Commissioning ‘fit-for-purpose’ internet research?

The objective of this debate is to provide answers to this final question. Maybe, ‘internet’ is not the right solution, anyway – as many researchers in the public sector believe. Maybe, if enough clients demand a better standard we might see an increased demand for internet surveys based on random probability selection methods, with recruitment undertaken through a different channel than the surveys. Agencies argue that demand outside the public sector is unproven, with clients apparently happy with the current research product, despite the evidence that suggests a need for caution.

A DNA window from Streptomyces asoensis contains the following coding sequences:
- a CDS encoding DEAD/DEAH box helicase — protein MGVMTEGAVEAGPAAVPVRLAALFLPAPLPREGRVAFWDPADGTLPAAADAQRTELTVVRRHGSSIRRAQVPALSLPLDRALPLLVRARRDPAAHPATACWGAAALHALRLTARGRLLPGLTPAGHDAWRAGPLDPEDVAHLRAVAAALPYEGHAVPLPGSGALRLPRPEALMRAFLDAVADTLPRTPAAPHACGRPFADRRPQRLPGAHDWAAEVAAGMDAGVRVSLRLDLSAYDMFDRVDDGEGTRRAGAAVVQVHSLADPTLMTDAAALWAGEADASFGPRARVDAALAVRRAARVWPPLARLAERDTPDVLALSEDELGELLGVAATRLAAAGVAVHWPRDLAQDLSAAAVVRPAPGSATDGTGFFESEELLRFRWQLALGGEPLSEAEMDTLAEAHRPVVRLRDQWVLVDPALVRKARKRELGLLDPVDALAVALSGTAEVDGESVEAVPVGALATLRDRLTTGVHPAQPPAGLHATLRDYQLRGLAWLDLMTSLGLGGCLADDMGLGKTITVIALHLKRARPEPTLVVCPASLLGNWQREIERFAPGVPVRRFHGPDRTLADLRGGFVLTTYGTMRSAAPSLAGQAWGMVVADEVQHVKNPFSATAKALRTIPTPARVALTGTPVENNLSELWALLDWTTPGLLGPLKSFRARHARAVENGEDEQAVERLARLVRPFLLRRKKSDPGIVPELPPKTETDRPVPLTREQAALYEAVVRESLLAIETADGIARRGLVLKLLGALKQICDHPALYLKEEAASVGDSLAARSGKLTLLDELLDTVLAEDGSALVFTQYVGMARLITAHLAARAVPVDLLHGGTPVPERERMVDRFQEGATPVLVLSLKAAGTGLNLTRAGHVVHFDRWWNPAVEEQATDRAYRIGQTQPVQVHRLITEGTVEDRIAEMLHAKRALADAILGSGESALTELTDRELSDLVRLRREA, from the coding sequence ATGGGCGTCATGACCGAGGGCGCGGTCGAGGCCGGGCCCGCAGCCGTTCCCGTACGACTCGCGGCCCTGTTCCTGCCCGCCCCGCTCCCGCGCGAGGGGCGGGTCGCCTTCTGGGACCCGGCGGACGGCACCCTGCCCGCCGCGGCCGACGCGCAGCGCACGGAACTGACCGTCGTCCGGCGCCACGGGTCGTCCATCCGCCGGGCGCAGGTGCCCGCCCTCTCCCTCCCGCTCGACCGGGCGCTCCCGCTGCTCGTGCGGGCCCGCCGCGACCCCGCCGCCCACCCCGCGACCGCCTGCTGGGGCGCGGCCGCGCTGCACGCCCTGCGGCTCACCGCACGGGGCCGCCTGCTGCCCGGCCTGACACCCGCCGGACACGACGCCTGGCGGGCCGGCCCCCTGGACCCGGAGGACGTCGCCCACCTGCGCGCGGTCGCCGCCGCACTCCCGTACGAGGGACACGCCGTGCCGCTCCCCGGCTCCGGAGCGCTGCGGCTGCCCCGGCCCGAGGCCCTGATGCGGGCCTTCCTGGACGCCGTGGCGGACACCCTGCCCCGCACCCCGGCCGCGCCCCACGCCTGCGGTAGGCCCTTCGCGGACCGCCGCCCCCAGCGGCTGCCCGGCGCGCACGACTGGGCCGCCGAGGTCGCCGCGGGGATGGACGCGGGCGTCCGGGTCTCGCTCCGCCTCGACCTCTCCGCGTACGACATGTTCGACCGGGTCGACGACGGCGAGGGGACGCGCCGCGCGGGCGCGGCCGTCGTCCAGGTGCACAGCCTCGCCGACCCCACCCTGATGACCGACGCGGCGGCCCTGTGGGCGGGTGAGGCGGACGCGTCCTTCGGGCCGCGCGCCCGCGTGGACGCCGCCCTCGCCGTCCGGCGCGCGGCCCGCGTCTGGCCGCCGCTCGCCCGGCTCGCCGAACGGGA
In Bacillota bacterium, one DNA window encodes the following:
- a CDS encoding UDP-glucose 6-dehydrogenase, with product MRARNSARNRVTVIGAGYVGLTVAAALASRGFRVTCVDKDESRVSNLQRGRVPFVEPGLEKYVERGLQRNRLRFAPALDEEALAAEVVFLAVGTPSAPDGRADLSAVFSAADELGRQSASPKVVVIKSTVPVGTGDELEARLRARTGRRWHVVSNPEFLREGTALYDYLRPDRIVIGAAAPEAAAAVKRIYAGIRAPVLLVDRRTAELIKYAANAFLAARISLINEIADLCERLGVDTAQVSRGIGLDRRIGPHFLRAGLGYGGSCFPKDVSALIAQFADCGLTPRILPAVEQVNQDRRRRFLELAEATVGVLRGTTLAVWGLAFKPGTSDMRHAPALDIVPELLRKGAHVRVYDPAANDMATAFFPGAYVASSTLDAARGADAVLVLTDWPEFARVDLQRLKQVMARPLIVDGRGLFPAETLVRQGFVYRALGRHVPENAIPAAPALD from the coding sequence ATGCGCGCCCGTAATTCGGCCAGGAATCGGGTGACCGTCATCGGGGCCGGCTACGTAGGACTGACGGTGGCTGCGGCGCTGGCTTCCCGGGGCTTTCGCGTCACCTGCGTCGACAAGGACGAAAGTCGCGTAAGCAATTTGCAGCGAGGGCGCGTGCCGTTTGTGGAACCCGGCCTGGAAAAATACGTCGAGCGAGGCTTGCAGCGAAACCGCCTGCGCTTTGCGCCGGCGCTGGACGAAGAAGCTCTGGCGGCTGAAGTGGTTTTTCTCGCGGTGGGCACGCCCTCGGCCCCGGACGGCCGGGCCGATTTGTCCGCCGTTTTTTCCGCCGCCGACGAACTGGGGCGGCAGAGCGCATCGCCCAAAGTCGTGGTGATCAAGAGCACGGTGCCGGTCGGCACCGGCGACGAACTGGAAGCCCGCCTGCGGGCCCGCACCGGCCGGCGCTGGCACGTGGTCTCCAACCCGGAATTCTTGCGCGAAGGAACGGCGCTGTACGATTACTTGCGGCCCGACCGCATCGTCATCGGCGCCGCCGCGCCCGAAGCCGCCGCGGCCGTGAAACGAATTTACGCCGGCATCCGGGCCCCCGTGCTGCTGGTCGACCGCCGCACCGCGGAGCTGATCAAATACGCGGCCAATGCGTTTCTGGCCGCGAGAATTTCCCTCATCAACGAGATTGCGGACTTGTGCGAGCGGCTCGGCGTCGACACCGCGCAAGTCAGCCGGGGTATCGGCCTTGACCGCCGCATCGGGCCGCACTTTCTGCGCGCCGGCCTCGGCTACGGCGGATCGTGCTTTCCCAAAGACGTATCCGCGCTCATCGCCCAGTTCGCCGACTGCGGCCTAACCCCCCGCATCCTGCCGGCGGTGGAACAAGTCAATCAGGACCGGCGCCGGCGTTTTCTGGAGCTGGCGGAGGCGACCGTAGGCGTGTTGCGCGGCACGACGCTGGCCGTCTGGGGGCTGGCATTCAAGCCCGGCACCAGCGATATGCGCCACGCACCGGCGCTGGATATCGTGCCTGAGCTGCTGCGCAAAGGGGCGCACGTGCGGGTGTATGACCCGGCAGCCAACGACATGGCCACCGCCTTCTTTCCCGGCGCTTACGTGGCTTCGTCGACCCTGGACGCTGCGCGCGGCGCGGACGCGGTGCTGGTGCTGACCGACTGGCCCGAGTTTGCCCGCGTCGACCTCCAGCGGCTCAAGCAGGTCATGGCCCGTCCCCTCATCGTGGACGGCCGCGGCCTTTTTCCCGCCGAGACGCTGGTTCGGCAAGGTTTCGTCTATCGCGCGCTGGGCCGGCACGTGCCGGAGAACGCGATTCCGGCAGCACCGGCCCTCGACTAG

In conclusion, I’m not saying that all internet quantitative research is based on flawed sampling methods, but the evidence suggests there are serious concerns about quality that need to be addressed. In addressing them, we need more debate of the issues, increased transparency, some research into research methods, and sometimes, to stand up against the ‘need it now, need it cheap’ mantra that may not deliver a ‘fit-for-purpose’ research solution. We hope the IJMR debate informs delegates, and helps shape future actions to address the issues.

So, if you are attending the MRS Conference on March 18th, do join us in the afternoon for this important debate. However, if you’re unable to attend the conference, we’ll be providing a detailed write-up in IJMR.


How to access the International Journal of Market Research (IJMR)

Published by SAGE, MRS Certified Members can access the journal on the SAGE website via this link.

Go to the IJMR website